Before I had a child, I was almost solely focused on career success. I worked long hours (nights, weekends), traveled a lot to meet with clients. I had an end goal in mind but wasn’t enjoying the journey. Now that I have a child, I have an unalterable commitment to doing what I am passionate about while STILL being successful. I just define my own success now.

I believe in working smarter, not longer, and I try to stay focused on designing my work around the life that I want to live vs. (barely) living around my work. This outlook is for my personal happiness, to help me to be a better mom day-to-day and to be a role model for my daughter.

Describe a typical workday.

Due to the nature of owning a coworking space and the stage that it’s in, there is no typical day. When I’m in Chicago, I get up at 5:30, go to Rowfit, then spend as much time with members and networking as I can. When I’m in the Bay Area, I get up at 5 am to get a start on priorities for the day and get organized. I go to CrossFit three times a week from 6 am to 7 am and other days I run sometime during the day to get my Vitamin D and to refocus and stay productive.

My ideal typical day would be: Get up, catch up on news, participate in social media activities, generate some content (blog post, book chapter), work out, make breakfast for Dagny while addressing any time-sensitive things going on at Enerspace. I have someone that runs the space but I am still very involved. Then, eat breakfast with Dagny, drop her at the sitter. Come home, answer emails, work on PR/Marketing, work on business plans for expansion, network for coffee or lunch, continue projects from the morning, catch up on a few personal things, take Miles to the dog park, pick up Dagny. Enjoy a healthy family dinner with my family. I try to doing significant work after Dagny goes to bed to a couple of nights a week. The other nights are spent with my husband planning weekend trips and watching Downton Abbey and Homeland.

What is one tip you can share with other Biz Mamas?

Value your time. If you own a business that you can/want to grow, then think about what activities are taking time away from that growth. Cleaning your house, planning meals, buying groceries, cooking, getting the dog groomed.  Outsource those things.  In Chicago, for $15-$20/hour, you can have a very qualified individual do all those things for you.

The moms that I know that own businesses, and don’t seem like they’re on the ledge half the time, get other people to do these things for them so that they can either make more money or have the leisure time and flexibility that you deserve for working so hard/smart.  If you can bill a client $75/hour, then it makes economic sense to pay someone $20/hour to take your dog to the groomer. Save your down time for value-added activities like enjoying the dog park with your dog, eating dinner with your family, or getting a manicure!  For $100/week you could eliminate your errands enjoy your weekend and maintain your health and sanity.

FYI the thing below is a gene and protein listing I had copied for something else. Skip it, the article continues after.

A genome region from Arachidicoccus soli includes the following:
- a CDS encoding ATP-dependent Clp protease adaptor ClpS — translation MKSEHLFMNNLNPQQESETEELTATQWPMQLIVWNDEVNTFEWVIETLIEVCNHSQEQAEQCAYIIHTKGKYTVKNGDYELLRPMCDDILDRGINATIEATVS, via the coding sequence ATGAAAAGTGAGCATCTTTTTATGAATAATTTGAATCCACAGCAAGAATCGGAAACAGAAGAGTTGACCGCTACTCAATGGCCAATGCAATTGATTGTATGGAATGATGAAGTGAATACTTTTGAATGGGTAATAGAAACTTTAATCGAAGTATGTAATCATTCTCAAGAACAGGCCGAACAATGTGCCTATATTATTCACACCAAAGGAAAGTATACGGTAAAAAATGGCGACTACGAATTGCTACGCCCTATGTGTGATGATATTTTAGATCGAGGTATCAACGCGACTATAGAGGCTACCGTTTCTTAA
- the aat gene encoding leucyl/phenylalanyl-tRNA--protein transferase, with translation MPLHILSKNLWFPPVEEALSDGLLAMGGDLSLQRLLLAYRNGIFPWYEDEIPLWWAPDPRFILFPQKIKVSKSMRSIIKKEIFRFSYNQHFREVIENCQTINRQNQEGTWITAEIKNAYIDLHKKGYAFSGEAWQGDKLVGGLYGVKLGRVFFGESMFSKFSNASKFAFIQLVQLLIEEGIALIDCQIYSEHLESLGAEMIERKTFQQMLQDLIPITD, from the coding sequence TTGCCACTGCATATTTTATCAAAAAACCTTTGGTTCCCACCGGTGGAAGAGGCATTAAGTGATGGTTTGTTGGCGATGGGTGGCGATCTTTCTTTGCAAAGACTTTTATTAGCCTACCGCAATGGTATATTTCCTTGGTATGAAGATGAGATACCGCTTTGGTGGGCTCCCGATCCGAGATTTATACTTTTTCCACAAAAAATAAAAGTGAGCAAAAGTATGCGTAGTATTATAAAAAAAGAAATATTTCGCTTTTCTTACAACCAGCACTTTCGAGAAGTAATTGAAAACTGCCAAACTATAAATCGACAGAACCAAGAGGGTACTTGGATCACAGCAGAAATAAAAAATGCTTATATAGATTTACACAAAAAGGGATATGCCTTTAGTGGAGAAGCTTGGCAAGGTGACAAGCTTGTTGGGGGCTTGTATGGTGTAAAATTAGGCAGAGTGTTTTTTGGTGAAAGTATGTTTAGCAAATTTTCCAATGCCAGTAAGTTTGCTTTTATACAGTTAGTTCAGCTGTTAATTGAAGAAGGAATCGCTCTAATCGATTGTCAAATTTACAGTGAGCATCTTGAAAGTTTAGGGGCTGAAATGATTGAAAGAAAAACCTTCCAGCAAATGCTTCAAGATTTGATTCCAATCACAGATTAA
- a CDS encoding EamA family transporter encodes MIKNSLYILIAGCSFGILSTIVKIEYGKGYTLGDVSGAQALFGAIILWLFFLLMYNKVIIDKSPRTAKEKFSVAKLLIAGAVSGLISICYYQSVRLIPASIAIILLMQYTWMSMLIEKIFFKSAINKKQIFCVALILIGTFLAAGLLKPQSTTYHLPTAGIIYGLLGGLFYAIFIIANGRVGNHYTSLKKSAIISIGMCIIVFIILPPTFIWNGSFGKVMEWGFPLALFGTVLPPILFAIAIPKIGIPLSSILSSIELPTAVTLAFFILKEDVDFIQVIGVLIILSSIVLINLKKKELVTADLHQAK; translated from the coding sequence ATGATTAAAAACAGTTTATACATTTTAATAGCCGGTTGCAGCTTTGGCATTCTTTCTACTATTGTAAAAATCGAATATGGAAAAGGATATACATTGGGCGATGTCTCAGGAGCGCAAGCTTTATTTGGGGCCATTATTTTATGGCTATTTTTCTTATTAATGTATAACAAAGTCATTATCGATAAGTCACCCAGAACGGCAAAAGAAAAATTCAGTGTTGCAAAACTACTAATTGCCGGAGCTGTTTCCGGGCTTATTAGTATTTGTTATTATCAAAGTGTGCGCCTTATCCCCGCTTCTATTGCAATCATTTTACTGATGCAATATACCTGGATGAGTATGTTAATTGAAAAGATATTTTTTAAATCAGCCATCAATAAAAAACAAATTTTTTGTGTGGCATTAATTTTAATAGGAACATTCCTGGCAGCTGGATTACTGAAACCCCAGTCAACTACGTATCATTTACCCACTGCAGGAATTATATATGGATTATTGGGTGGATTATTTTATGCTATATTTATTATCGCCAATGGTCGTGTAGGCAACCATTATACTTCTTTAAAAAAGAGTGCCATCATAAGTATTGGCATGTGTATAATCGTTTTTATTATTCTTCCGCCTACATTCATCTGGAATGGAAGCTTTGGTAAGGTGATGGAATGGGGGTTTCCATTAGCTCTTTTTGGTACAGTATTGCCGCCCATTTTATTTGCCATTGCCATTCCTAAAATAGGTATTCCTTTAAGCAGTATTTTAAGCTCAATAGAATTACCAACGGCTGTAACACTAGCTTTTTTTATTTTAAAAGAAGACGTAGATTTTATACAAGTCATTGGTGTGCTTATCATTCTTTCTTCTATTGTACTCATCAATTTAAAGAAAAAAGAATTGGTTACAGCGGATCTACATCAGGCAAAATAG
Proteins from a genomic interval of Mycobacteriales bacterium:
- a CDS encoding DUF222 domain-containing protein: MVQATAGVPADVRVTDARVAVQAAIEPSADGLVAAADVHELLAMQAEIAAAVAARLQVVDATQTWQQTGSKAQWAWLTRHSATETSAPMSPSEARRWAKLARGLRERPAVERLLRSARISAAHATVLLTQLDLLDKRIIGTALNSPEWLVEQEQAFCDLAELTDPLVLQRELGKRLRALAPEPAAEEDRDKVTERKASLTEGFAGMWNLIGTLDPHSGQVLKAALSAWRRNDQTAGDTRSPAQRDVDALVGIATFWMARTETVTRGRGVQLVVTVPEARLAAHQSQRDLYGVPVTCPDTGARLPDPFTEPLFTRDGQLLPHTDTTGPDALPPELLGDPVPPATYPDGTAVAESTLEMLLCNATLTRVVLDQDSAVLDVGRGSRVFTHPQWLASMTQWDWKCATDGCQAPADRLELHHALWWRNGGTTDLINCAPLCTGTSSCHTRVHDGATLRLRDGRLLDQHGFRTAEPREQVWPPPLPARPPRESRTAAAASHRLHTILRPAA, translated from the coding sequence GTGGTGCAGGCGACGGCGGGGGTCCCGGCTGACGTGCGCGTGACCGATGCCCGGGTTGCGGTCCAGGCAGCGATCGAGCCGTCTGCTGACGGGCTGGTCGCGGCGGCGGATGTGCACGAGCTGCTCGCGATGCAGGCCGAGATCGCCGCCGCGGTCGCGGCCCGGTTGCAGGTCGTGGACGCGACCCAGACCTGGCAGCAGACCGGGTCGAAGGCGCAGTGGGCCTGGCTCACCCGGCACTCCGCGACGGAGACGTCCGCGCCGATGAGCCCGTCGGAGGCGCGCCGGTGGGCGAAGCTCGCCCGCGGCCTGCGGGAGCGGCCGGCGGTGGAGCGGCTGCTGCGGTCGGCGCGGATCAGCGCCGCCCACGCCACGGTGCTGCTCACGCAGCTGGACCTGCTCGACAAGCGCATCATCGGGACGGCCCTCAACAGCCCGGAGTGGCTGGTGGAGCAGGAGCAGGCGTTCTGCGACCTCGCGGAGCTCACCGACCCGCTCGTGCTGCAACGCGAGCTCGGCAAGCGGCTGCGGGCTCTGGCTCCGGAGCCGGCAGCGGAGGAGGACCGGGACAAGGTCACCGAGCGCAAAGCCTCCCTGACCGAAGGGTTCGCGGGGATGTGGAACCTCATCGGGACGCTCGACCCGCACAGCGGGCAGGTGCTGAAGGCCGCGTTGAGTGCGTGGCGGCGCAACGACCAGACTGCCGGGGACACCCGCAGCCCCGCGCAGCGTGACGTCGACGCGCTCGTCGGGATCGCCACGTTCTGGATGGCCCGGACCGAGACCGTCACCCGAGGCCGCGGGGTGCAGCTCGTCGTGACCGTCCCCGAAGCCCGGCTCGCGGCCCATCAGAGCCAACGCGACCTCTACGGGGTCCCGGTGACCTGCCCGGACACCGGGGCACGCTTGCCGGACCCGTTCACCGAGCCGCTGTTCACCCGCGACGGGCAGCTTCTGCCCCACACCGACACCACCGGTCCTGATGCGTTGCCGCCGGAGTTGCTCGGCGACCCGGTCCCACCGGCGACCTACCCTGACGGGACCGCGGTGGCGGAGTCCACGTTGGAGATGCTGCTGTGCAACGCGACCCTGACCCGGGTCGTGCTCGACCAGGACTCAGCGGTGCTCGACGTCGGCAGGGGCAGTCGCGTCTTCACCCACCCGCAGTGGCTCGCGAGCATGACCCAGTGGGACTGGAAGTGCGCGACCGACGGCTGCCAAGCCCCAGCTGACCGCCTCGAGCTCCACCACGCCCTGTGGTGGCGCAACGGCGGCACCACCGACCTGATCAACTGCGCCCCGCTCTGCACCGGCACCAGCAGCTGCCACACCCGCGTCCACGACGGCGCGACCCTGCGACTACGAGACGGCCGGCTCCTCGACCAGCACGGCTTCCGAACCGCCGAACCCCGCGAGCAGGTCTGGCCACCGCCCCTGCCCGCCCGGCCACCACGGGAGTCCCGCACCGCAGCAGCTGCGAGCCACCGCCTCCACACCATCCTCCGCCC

Chicago, Illinois / San Mateo, California
Facebook: enerspace
Enerspace Blog

January 17, 2013

What can I learn from this?

Filed under: Small Business — Tags: , , , — lidia @ 9:22 am

What can I learn from this? graphic

I’m currently reading JJ Ramberg’s It’s Your Business: 183 Essential Tips that Will Transform Your Small Business, a useful guide for new or experienced business owners. The book is organized by category, with useful tips for each.

One of the tips that resonated with me was: Tip #44: Learn from your failures.

As small business owners, I think we’ve all experienced failures or disappointments. Situations that didn’t quite work out as expected. But the key to success is turning these situations into learning experiences. Saying to yourself: What can I learn from this?

I recently went through a challenging experience with a personal project. It was an area that I was unfamiliar with and things didn’t go as expected. As soon as I let go of my disappointment and negativity and approached it as a learning experience, the situation turned around and new opportunities appeared. (Coincidence? I think not.)

Do you learn from your failures?

December 6, 2012

Industy Insider: Ilise Benun of Marketing Mentor

Filed under: Industry insider — Tags: , , , , , , — lidia @ 10:59 am

Industry InsiderIlise Benun of Marketing Mentor is an author, consultant, speaker, founder of Marketing-Mentor.com and co-producer of CFC: the business conference for the creatively self-employed.

Through one-on-one mentoring, she provides practical guidance, accountability and a sounding board to creative professionals who are serious about growing their creative business. She also speaks internationally to trade groups and students. Her books include “The Designer’s Guide to Marketing and Pricing,” “Stop Pushing Me Around: A Workplace Guide for the Timid, Shy and Less Assertive,” “The Creative Professional’s Guide to Money.